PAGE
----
“Over the course of a dinner party—from its haphazard preparation through its suffocating courses to its scandalous end—a middle-aged woman’s shame and the potential for a very public humiliation lead her to reminisce about her collegiate lover Selena and the heightened emotions of their very brief relationship.
The novel is character-driven, the majority of the story told through the highlight (and lowlight) reel of Liselle’s life where she explores her sexuality, race, and her self. Filled with incisive commentary and ironic descriptions, the plot’s lightness (Liselle’s husband might be arrested, maybe even at this very dinner!) allows Solomon to better explore the nuances of Liselle’s experience.”
Liselle Belmont is having a dinner party.
It seems a strange occasion—her husband, Winn, has lost his bid for the state legislature—but what better way to thank key supporters than a feast? Liselle was never sure about her husband becoming a politician, never sure about the limelight, never sure about the life of fundraising and stump speeches. Then an FBI agent calls to warn her that Winn might be facing corruption charges. An avalanche of questions tumbles around her: Is it possible he’s guilty? Who are they to each other; who have they become? How much of herself has she lost—and was it worth it? And just this minute, how will she make it through this dinner party?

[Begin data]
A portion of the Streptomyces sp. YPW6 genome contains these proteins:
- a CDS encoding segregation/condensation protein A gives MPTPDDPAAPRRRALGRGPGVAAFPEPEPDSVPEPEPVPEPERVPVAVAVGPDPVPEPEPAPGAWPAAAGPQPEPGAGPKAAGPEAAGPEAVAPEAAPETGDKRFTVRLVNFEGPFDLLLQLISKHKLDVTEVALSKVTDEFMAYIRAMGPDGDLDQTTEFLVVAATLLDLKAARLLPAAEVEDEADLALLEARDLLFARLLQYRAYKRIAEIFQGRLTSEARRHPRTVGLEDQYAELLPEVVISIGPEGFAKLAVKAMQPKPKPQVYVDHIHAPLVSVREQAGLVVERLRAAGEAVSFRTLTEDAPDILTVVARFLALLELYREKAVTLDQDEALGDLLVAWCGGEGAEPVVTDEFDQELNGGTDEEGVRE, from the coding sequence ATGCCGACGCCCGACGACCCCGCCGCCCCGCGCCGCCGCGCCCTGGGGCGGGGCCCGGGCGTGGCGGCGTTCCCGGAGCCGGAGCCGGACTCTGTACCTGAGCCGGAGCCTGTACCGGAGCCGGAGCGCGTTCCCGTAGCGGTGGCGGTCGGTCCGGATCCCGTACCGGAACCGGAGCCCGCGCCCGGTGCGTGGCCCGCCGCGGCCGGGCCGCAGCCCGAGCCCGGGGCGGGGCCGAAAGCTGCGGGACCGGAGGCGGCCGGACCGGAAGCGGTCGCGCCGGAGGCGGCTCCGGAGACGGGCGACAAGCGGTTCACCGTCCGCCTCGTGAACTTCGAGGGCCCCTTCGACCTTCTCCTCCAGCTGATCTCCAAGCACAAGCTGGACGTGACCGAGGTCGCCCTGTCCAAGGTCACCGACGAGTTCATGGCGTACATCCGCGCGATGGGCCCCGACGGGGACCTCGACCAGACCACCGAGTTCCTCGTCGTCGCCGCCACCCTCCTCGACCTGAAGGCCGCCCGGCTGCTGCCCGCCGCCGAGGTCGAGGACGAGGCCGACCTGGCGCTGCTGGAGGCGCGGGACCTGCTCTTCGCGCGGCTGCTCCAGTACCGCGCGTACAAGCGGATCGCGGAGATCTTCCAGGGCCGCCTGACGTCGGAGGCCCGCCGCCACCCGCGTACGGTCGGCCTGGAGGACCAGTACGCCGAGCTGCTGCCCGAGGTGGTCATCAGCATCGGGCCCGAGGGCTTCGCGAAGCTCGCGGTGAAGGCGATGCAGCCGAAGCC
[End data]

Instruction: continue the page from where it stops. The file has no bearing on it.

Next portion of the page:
Across town, Selena Octave is making her way through the same day, the same way she always does—one foot in front of the other, keeping quiet and focused, trying not to see the terrors all around her. Homelessness, starving children, the very living horrors of history that made America possible: these and other thoughts have made it difficult for her to live an easy life. The only time she was ever really happy was with Liselle, back in college. But they’ve lost touch, so much so that when they ran into each other at a drugstore just after Obama was elected president, they barely spoke. But as the day wears on, memories of Liselle begin to shift Selena’s path.
Inspired by Mrs. Dalloway and Sula, as well as Audre Lorde’s Zami, Asali Solomon’s The Days of Afrekete is a deft, expertly layered, naturally funny, and deeply human examination of two women coming back to themselves at midlife. It is a watchful celebration of our choices and where they take us, the people who change us, and how we can reimagine ourselves even when our lives seem set.